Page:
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Great accessible UK weekend breaks: Belfast

18th July 2018

The capital city of Northern Ireland is a titanic city full of surprises and hidden gems. From its lively atmosphere and top-class restaurants to its Victorian streets and world-class visitor attractions.

Belfast has plenty of accessible sights and wheelchair-friendly attractions, meaning that older people with mobility problems who need to use stairlifts to get around their home can visit the city without worrying about accessibility.

Read on to find out about accessible venues, attractions, tours and activities in this great city.

Best accessible attractions to visit

When it comes to attractions, Belfast is home to a range of accessible attractions that should definitely be visited.

Belfast Zoo

Located in North Belfast on the slopes of Cave, the Belfast Zoological Gardens offers unrivalled views across the city and is only a 15-minute drive from the city centre.

The 55-acre site is home to more than 130 species, many of which are facing increasing dangers in their natural habitats. This is why the zoo carries out vital conservation work, both in Northern Ireland and around the world.

The zoo is one of Northern Ireland’s oldest and most popular visitor attractions as it is home to a number of different animals including Asian elephants, Rothschild’s giraffes, Barbary lions, Sumatran tigers, California sea lions and penguins to name a few.

The zoo is accessible and its free car park has disabled parking spaces available for blue badge holders. The zoo also allows carers free admission, and there’s also accessible toilets, looped flat routes across the zoo and a free zoo map that highlights routes with a slight gradient.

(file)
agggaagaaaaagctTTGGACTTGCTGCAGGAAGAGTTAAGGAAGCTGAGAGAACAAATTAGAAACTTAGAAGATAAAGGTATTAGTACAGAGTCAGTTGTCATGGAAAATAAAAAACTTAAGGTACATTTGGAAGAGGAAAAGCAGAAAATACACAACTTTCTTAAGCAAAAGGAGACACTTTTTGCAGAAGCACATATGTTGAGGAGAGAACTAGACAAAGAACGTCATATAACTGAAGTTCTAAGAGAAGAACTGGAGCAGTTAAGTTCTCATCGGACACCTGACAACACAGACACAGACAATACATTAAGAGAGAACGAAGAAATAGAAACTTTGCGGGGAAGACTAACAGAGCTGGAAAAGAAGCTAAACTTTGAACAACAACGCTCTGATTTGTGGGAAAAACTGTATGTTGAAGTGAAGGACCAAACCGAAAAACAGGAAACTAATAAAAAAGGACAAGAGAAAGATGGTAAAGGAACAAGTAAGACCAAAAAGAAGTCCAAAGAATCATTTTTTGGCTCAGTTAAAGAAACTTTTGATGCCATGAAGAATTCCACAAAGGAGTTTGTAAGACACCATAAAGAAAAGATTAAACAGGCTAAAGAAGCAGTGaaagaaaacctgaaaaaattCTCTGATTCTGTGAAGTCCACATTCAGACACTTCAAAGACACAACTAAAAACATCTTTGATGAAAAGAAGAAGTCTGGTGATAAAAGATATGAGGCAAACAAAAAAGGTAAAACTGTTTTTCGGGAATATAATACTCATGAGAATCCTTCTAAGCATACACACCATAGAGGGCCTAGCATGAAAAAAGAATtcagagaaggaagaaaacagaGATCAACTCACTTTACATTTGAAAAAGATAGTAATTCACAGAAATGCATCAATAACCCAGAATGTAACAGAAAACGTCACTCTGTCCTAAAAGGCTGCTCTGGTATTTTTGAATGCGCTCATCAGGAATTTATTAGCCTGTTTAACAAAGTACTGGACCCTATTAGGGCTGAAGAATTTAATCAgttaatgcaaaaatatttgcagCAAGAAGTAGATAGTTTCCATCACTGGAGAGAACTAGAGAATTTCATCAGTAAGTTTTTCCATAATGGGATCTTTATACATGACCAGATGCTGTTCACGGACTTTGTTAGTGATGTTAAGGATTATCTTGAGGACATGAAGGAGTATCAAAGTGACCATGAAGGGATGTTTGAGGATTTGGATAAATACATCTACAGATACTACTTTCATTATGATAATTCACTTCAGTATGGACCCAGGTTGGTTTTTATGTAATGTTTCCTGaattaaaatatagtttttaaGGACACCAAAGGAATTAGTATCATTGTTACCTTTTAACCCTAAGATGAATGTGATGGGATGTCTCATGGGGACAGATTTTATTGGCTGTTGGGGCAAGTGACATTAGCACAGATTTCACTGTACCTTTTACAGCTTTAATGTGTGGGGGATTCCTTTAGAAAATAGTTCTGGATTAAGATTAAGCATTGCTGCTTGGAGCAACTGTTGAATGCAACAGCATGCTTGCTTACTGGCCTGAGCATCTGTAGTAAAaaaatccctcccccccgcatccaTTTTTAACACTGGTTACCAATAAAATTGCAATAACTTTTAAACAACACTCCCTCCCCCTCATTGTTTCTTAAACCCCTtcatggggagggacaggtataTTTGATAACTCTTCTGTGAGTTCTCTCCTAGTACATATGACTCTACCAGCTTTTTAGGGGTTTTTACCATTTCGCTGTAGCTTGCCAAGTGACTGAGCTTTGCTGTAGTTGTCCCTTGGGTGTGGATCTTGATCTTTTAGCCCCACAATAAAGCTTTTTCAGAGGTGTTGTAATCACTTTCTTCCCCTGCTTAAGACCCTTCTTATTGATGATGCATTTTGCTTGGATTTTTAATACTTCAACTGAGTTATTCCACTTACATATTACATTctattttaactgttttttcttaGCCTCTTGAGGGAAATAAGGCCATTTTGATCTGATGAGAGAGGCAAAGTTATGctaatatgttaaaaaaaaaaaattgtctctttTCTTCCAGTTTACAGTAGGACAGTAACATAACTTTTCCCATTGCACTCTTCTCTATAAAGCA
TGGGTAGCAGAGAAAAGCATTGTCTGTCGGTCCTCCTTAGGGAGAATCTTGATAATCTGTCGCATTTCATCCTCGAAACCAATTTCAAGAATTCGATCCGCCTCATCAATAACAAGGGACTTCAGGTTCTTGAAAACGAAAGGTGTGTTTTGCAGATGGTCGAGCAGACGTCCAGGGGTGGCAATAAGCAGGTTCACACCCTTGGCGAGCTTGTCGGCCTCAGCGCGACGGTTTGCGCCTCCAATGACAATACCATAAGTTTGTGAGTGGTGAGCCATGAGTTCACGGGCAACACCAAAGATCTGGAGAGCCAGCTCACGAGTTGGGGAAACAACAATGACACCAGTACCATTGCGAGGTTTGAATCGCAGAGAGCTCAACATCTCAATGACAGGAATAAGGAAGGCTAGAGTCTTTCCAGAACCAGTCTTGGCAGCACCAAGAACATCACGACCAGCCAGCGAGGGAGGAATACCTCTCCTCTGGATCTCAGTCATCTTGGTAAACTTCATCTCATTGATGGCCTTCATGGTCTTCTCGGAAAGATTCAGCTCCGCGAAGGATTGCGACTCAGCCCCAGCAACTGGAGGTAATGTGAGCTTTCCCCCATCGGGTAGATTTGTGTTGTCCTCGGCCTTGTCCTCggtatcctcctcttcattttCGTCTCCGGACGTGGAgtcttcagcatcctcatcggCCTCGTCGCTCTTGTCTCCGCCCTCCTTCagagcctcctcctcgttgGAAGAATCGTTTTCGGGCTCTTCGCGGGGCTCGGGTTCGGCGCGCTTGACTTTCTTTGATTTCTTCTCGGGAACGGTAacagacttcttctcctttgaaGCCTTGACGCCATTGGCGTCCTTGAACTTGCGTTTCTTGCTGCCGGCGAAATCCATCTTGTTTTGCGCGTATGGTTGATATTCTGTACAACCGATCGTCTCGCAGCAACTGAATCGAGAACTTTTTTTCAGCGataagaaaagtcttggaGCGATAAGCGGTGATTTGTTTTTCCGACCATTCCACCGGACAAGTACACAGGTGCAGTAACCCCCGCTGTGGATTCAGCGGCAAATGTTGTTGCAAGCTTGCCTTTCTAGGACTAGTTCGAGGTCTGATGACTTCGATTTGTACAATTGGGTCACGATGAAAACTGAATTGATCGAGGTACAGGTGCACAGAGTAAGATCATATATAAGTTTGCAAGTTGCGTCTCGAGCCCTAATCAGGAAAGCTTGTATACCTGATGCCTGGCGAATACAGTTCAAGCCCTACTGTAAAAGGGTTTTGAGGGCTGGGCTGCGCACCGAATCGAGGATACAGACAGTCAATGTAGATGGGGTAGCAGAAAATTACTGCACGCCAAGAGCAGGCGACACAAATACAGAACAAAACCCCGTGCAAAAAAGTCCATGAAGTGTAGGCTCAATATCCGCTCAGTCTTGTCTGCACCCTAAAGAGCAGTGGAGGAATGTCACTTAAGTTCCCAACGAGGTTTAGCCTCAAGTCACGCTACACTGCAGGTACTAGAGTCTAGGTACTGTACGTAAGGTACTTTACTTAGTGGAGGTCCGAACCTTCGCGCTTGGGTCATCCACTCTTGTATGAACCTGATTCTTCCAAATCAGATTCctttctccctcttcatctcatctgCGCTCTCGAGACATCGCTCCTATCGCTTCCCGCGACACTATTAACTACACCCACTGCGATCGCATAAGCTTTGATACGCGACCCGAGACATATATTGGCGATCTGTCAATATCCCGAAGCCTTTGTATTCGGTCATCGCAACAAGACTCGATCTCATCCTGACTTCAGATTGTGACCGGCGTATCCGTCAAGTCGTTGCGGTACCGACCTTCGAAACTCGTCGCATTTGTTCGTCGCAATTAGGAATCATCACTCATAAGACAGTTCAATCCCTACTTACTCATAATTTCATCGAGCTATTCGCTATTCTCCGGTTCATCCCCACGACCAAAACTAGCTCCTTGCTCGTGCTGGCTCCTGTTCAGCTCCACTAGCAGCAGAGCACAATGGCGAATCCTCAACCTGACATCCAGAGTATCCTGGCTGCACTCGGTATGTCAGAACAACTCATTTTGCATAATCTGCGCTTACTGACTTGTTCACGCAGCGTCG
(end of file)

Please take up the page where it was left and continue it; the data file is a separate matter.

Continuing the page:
People with mobility issues can also hire wheelchairs or take the Zoo-mobile, an accessible vehicle that can carry up to five people and drop them at various locations within the park.

The zoo opens from 10 am to 6 pm during the summer and 10 am to 4 pm during the winter months. Adult tickets cost £13.50 and children (aged four to 16) and seniors cost £6.75.

Titanic Belfast


Titanic Belfast tells the story of the Titanic, from her conception in Belfast in the early 1900s, through her construction and launch, to her famous maiden voyage and tragic end. It is located beside the Titanic Slipways, the Harland and Wolff Drawing Offices and Hamilton Graving Dock – the very place where Titanic was designed, built and launched in 1912.

This historic and popular attraction is also renowned for its accessibility. Titanic Belfast’s Chief Executive, Judith Owens, adds, “At Titanic Belfast, we are very proud to be consistently recognised as industry leaders on a local, national and international level for our accessibility standards. We aim to ensure that our visitors and employees access requirements are not only fully met but exceeded.”

All galleries at Titanic Belfast are fully accessible and there are escalators that visitors with mobility problems can use as well as two lifts which take visitors to all levels.

City Hall

To get an insight into the fascinating history of Belfast and Northern Ireland, a visit to the City Hall is a must.

The home of Belfast City Council, City Hall was designed by the architect Sir Alfred Brumwell Thomas and completed in Portland stone in 1906. The building is a magnificent Baroque Revival 'wedding cake' built to reflect Belfast's city status, granted by Queen Victoria in 1888.